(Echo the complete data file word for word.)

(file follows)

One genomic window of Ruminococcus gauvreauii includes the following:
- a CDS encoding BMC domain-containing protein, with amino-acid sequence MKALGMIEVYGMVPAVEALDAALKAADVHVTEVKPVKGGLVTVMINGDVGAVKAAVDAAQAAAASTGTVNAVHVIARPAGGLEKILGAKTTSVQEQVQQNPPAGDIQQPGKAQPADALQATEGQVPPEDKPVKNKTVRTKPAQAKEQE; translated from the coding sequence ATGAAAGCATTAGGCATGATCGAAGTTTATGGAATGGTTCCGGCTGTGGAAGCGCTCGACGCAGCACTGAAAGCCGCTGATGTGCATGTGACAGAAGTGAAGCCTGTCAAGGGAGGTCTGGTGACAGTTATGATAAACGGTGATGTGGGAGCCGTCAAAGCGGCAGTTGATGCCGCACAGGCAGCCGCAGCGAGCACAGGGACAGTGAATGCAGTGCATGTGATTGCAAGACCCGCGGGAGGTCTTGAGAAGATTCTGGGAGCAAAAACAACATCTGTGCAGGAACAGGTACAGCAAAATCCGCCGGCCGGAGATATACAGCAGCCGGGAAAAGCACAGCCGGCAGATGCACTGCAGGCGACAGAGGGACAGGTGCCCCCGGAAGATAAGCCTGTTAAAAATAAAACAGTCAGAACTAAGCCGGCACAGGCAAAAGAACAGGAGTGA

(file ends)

One genomic window of Ruminococcus gauvreauii includes the following:
- a CDS encoding BMC domain-containing protein, with amino-acid sequence MKALGMIEVYGMVPAVEALDAALKAADVHVTEVKPVKGGLVTVMINGDVGAVKAAVDAAQAAAASTGTVNAVHVIARPAGGLEKILGAKTTSVQEQVQQNPPAGDIQQPGKAQPADALQATEGQVPPEDKPVKNKTVRTKPAQAKEQE; translated from the coding sequence ATGAAAGCATTAGGCATGATCGAAGTTTATGGAATGGTTCCGGCTGTGGAAGCGCTCGACGCAGCACTGAAAGCCGCTGATGTGCATGTGACAGAAGTGAAGCCTGTCAAGGGAGGTCTGGTGACAGTTATGATAAACGGTGATGTGGGAGCCGTCAAAGCGGCAGTTGATGCCGCACAGGCAGCCGCAGCGAGCACAGGGACAGTGAATGCAGTGCATGTGATTGCAAGACCCGCGGGAGGTCTTGAGAAGATTCTGGGAGCAAAAACAACATCTGTGCAGGAACAGGTACAGCAAAATCCGCCGGCCGGAGATATACAGCAGCCGGGAAAAGCACAGCCGGCAGATGCACTGCAGGCGACAGAGGGACAGGTGCCCCCGGAAGATAAGCCTGTTAAAAATAAAACAGTCAGAACTAAGCCGGCACAGGCAAAAGAACAGGAGTGA